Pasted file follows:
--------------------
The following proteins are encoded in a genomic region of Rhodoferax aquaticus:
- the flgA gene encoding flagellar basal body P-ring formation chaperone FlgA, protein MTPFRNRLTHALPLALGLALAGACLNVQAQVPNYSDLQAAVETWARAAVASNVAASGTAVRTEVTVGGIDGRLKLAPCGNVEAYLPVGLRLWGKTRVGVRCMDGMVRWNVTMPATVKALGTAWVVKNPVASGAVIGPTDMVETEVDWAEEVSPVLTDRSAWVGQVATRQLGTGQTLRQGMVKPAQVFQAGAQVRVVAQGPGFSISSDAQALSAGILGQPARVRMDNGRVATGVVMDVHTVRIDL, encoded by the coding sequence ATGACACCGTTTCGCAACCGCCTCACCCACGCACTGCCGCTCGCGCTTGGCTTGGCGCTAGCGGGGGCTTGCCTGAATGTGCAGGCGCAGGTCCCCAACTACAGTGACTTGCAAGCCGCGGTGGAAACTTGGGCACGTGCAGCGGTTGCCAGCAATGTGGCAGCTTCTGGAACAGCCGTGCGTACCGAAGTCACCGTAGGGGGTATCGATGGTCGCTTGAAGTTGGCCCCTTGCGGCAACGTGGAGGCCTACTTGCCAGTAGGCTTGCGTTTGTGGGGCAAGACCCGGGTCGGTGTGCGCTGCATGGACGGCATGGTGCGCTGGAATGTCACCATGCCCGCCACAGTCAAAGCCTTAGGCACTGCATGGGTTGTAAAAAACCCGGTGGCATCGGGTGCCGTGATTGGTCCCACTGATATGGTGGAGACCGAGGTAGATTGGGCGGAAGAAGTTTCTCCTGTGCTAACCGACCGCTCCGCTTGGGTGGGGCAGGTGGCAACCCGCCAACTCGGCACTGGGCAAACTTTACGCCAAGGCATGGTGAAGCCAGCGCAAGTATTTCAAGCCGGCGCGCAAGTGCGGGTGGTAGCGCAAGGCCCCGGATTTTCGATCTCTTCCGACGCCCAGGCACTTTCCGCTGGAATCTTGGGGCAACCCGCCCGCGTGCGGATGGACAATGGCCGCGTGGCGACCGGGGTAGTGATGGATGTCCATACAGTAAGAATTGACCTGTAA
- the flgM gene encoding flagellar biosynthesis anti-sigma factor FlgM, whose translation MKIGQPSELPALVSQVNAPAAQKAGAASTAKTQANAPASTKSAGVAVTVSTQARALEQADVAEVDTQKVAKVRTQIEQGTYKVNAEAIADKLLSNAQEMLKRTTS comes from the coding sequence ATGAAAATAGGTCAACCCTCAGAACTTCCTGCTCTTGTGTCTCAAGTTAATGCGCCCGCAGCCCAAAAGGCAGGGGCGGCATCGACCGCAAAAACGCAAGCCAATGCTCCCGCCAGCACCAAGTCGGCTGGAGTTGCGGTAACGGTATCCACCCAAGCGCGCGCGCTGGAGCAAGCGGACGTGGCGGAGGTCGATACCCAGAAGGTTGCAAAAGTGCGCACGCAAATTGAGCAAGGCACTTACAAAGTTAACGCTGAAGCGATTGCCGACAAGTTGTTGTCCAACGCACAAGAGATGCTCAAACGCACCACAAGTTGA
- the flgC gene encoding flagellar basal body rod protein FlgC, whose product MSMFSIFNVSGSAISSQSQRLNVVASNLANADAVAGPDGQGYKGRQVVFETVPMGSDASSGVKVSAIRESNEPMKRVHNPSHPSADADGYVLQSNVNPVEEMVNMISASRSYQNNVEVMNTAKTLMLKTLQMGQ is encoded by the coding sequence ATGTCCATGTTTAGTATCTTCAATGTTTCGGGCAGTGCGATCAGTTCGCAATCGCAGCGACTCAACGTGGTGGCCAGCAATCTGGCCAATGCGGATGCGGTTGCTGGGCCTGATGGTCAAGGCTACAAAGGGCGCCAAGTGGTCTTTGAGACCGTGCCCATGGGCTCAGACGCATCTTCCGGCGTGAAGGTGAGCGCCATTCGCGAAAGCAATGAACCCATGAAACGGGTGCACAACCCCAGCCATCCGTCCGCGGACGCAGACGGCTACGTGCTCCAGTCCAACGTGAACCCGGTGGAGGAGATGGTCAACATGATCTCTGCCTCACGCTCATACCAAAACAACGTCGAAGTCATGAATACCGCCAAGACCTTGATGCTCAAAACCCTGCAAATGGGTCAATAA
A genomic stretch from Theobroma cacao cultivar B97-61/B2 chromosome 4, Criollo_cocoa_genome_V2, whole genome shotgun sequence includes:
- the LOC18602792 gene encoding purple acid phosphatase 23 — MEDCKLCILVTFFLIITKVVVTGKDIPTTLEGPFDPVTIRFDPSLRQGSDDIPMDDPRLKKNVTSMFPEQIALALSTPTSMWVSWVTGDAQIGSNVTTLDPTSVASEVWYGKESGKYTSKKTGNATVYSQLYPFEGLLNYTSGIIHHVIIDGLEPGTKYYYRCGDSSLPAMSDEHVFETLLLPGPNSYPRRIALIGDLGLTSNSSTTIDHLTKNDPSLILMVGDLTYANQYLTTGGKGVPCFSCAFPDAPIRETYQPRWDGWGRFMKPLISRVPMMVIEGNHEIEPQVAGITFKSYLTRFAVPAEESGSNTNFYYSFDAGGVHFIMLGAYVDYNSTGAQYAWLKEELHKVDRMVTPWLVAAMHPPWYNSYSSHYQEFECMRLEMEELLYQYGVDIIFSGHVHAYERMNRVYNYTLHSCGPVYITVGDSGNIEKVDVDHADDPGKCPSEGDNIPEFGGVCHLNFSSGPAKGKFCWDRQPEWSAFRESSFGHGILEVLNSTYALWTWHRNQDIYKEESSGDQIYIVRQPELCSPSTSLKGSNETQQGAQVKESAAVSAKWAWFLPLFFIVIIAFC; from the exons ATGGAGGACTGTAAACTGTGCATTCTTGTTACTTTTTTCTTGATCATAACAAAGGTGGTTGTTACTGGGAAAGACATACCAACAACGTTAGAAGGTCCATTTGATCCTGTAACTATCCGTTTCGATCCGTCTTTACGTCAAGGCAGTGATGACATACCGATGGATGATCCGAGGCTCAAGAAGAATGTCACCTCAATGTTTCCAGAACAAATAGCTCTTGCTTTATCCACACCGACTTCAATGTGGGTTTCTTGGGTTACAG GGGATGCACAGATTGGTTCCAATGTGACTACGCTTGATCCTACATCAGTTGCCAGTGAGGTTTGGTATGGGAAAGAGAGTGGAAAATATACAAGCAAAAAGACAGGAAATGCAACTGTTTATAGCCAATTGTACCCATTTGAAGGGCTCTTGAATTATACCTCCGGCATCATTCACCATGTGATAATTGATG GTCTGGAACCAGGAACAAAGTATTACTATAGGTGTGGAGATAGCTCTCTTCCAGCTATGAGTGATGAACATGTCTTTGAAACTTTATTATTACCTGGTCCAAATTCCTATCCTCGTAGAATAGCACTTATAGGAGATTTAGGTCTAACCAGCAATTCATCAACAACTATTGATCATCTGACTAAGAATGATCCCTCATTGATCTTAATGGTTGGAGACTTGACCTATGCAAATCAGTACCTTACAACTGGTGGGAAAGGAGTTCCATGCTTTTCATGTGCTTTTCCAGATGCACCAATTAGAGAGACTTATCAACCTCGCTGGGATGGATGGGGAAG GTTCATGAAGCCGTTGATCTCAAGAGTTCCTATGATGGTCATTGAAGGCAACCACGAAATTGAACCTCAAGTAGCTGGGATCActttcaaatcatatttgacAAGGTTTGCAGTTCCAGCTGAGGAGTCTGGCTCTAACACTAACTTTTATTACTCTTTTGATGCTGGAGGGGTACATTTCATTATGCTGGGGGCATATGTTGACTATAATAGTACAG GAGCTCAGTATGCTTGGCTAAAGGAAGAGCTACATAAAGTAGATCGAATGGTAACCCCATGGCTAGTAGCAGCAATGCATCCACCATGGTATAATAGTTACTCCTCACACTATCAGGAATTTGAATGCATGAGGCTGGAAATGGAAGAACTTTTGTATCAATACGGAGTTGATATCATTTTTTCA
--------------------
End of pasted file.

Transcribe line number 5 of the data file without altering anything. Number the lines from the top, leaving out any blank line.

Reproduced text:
A genomic stretch from Theobroma cacao cultivar B97-61/B2 chromosome 4, Criollo_cocoa_genome_V2, whole genome shotgun sequence includes: